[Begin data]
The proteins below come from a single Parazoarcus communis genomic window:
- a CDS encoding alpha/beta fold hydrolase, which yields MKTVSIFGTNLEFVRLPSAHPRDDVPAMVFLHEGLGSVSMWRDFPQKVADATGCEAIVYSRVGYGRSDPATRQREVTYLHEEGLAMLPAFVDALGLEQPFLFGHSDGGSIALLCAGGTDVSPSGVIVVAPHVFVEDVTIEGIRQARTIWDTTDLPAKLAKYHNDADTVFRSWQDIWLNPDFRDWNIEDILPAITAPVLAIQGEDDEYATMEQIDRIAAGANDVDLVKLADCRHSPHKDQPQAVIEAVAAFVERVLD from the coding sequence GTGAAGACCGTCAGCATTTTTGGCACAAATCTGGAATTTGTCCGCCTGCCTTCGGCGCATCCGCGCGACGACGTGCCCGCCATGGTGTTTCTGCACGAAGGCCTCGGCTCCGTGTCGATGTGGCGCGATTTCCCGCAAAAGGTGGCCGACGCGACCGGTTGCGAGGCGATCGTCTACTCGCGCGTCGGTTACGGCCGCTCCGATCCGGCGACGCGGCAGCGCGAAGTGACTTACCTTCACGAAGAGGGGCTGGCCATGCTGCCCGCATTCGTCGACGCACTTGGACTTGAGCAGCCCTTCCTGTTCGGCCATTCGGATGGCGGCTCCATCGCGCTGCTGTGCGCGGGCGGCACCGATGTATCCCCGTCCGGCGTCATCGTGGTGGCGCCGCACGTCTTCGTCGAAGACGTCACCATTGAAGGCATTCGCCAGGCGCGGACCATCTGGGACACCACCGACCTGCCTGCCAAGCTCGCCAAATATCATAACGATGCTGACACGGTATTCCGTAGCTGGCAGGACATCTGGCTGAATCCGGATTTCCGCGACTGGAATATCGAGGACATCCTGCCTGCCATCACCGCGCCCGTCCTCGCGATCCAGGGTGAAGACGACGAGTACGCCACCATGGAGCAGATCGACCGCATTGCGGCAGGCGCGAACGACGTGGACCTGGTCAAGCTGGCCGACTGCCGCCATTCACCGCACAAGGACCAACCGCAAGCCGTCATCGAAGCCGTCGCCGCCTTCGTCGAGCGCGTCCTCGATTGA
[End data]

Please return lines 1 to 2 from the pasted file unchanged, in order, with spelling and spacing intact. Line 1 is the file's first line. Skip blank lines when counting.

The proteins below come from a single Parazoarcus communis genomic window:
- a CDS encoding alpha/beta fold hydrolase, which yields MKTVSIFGTNLEFVRLPSAHPRDDVPAMVFLHEGLGSVSMWRDFPQKVADATGCEAIVYSRVGYGRSDPATRQREVTYLHEEGLAMLPAFVDALGLEQPFLFGHSDGGSIALLCAGGTDVSPSGVIVVAPHVFVEDVTIEGIRQARTIWDTTDLPAKLAKYHNDADTVFRSWQDIWLNPDFRDWNIEDILPAITAPVLAIQGEDDEYATMEQIDRIAAGANDVDLVKLADCRHSPHKDQPQAVIEAVAAFVERVLD from the coding sequence GTGAAGACCGTCAGCATTTTTGGCACAAATCTGGAATTTGTCCGCCTGCCTTCGGCGCATCCGCGCGACGACGTGCCCGCCATGGTGTTTCTGCACGAAGGCCTCGGCTCCGTGTCGATGTGGCGCGATTTCCCGCAAAAGGTGGCCGACGCGACCGGTTGCGAGGCGATCGTCTACTCGCGCGTCGGTTACGGCCGCTCCGATCCGGCGACGCGGCAGCGCGAAGTGACTTACCTTCACGAAGAGGGGCTGGCCATGCTGCCCGCATTCGTCGACGCACTTGGACTTGAGCAGCCCTTCCTGTTCGGCCATTCGGATGGCGGCTCCATCGCGCTGCTGTGCGCGGGCGGCACCGATGTATCCCCGTCCGGCGTCATCGTGGTGGCGCCGCACGTCTTCGTCGAAGACGTCACCATTGAAGGCATTCGCCAGGCGCGGACCATCTGGGACACCACCGACCTGCCTGCCAAGCTCGCCAAATATCATAACGATGCTGACACGGTATTCCGTAGCTGGCAGGACATCTGGCTGAATCCGGATTTCCGCGACTGGAATATCGAGGACATCCTGCCTGCCATCACCGCGCCCGTCCTCGCGATCCAGGGTGAAGACGACGAGTACGCCACCATGGAGCAGATCGACCGCATTGCGGCAGGCGCGAACGACGTGGACCTGGTCAAGCTGGCCGACTGCCGCCATTCACCGCACAAGGACCAACCGCAAGCCGTCATCGAAGCCGTCGCCGCCTTCGTCGAGCGCGTCCTCGATTGA